Annual Conference

ISSTD Conference Testimonial: Experience as a First Time In-Person Attendee

I have attended many ISSTD Conferences, Webinars, and PTP (Professional Training Program) courses online, though this was my first in-person conference. Unless there are extreme circumstances, I plan to attend all future Annual Conferences in person. Why?


The relational component of the conference is one of the most essential reasons I will be returning.

Clinicians talk about the importance of connection with groups of common persons as a component of healing and self-care, the attention to co-regulation in sessions for emotion regulation, and self-care being essential for recovery. As many of us tend to do, I put my own self-care needs aside to fulfill the demands of my profession. Or my self-care is separated from the work I do with clients. I compartmentalize and have more rigid boundaries between my own self-care and my professional self-care. I forget (or dissociate) my need for co-regulation with my professional community specifically engaged in the examination of the treatment of dissociation and its antecedents.

I am an extremely introverted person easily overwhelmed by large groups of people. I am usually the person leaving as soon as the last presentation is over and turning down invitations to join groups for lunch or dinner, but this is the first time I felt (and continue to feel) energized by the interactions with others attending the conference. Being around others who hold a similar belief and worldview about trauma and dissociation was invaluable to my own expansion as a clinician and human.

I recognized some leaders in the field from taking online webinars, both recorded and live, but I met so many more without knowing who they were. I would share a table at breakfast or go to lunch with someone and later learn that they were a presenter and/or a book author. The same individual would be a presenter on one topic and a beginner on another.

It can be difficult (and overwhelming) to narrow down who holds a similar subset of interests among 300+ attendees, but I began to notice who attended the same set of sessions. It helped me narrow down who to connect with out of over 300 people.

Even after five full days of learning, attending evening events, attending SIG meetings, and attending the business meeting, I came back energized instead of exhausted.


At the ISSTD Annual Conference, attendees can ask the author(s) or panel members questions, interact with leaders in the field informally, and become mutually aware of each other as living beings instead of feeling like a disembodied face and/or name when connecting on Zoom or by email.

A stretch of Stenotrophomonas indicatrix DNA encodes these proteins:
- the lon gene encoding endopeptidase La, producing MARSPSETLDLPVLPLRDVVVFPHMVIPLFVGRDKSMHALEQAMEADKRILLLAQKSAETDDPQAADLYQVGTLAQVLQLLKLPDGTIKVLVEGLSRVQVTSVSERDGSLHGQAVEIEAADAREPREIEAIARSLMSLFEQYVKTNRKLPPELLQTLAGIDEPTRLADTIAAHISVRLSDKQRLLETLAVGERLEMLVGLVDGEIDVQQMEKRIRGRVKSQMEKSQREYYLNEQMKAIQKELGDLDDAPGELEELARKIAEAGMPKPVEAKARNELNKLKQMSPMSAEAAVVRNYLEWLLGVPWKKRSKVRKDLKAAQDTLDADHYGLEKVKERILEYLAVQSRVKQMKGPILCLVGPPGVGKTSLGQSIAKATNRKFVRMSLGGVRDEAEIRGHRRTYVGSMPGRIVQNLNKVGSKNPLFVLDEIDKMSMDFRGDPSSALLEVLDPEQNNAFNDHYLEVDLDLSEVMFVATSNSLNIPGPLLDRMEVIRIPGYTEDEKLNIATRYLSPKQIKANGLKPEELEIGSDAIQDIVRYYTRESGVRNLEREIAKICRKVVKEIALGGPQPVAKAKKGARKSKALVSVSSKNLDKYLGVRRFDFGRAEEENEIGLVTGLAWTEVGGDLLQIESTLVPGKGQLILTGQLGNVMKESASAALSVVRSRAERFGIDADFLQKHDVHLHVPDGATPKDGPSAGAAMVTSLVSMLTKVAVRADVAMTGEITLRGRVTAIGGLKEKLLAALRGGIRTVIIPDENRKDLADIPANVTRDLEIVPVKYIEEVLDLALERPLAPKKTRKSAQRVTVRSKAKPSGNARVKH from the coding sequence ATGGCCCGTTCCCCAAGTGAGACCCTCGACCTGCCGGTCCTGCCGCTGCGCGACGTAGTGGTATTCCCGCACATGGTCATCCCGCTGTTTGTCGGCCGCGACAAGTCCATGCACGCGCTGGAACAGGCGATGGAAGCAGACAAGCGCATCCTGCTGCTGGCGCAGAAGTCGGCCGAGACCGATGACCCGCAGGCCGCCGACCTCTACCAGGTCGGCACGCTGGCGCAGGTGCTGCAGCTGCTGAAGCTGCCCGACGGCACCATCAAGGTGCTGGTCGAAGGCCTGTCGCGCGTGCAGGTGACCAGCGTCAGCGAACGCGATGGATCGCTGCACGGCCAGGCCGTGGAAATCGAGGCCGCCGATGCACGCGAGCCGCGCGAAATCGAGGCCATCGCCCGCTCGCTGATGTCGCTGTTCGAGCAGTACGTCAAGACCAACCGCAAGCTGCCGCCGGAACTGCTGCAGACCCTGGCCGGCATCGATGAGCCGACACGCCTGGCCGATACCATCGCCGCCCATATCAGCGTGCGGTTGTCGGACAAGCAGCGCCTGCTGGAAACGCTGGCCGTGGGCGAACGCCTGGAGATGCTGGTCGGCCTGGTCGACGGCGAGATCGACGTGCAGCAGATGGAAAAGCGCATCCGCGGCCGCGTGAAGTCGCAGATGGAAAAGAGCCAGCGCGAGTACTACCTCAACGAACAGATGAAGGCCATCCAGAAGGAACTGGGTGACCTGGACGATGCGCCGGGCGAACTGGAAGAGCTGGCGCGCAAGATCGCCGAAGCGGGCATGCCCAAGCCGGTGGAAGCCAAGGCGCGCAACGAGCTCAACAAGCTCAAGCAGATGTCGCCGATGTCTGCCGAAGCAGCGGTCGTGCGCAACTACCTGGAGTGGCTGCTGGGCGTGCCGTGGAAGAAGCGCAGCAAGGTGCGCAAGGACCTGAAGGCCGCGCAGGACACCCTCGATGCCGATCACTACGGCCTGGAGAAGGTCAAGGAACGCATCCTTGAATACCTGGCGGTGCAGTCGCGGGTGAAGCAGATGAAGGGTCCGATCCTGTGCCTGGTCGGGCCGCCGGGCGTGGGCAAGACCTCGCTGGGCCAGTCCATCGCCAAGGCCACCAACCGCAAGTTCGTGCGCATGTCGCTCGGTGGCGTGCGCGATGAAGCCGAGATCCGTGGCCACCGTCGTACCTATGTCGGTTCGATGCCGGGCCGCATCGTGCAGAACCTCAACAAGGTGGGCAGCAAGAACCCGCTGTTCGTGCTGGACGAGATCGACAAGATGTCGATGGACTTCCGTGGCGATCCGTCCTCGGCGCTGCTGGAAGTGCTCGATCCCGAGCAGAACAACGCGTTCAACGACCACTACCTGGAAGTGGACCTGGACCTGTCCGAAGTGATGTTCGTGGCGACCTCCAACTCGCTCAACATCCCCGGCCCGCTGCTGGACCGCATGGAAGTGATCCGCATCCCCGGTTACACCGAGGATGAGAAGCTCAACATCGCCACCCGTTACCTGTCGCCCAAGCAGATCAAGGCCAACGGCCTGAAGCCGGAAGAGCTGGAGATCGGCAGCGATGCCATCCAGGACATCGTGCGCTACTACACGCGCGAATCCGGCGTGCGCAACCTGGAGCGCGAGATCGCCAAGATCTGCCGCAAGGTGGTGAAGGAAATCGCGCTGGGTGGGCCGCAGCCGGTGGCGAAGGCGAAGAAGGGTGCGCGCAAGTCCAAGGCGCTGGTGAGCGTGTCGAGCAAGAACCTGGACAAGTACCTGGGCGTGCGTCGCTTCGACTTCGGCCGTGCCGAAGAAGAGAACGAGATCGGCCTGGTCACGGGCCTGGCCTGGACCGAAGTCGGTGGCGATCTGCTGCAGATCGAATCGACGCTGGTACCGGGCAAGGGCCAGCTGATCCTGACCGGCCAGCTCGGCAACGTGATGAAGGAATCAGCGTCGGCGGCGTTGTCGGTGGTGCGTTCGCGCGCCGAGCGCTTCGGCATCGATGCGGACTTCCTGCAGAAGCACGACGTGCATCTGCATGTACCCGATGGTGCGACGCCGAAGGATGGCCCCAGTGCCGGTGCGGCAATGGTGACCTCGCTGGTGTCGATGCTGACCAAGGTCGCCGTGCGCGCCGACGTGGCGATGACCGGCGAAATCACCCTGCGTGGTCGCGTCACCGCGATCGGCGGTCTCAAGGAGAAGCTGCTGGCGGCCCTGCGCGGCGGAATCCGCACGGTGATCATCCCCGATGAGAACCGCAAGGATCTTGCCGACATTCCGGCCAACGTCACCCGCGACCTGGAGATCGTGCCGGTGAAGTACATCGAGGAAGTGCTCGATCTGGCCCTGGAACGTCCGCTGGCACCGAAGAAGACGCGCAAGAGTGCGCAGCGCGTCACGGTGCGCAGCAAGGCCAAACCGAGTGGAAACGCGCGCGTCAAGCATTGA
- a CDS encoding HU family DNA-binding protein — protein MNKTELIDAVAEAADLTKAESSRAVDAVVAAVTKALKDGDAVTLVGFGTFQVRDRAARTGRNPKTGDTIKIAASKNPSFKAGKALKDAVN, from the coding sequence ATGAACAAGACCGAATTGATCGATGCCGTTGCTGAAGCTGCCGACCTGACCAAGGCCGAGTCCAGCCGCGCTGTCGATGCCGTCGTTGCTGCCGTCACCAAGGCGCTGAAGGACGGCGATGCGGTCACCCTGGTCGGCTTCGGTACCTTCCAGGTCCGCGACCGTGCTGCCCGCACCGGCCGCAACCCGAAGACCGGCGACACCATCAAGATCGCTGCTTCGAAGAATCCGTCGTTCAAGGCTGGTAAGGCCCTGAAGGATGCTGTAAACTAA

I can always read a research paper, but I miss witnessing and experiencing the author’s passion, their humanity, and their humility. From reading a paper, essay, or watching a webinar, I can’t hear the experience that drew them to the work, or the question they sought the answer to that was the impetus for their contribution to the evolution of the field of trauma and dissociation. Most importantly, I cannot ask a research paper my questions.

I also gained knowledge about topics I either had a tangential interest in or had never thought about before. I experienced an understanding of how to integrate new information into my practice that I have never experienced at any other conference, whether online or in-person.

Increasing professional confidence, identity, and evolution

In some ways, I feel like a beginner and a seasoned practitioner all at the same time. Attending this conference normalized my insecurities and struggles, raised my confidence in my skills and conceptualization of trauma and dissociation, and provided hope that the field is expanding in many directions in the same way I am expanding as a clinician. I experienced comfort that experts in the field can offer different perspectives on the same topic – that there is respectful disagreement – that the field is still evolving.

I also gained an awareness of how much I already know, areas I have less or no knowledge in that I had not thought about, and a taste of modalities that I have been interested in that I would otherwise have to read a book about or pay for an intensive training for (with the hope it was something that integrated well into my knowledge base and client population).

I came up with so many questions that were not asked or that there was no time to ask (or ones that would have required my very introverted self to stand up and ask in the middle of a room using a microphone). I wrote questions, things to research when I got home, and general brainstorming on a pad of sticky notes I brought with me. I ended up having to buy another pad of sticky notes because I ran out.

Finally, I learned that anyone can share information by submitting a proposal – even beginners can submit proposals which will be taken seriously and given as much consideration as an advanced level proposal.

Why will I make the ISSTD Annual Conference a top priority?

ISSTD is an avenue to knowledge, yes, but more importantly, ISSTD is people – the 2 or 3 paid staff and the volunteers that make the organization possible, students and experts, faculty and learners, clinicians and researchers, members and non-members. ISSTD is everyone reading this, everyone on the mailing list, and everyone in the online forum. My intention is to become more involved in the organization because it will not feel like a chore – it feels more like a privilege.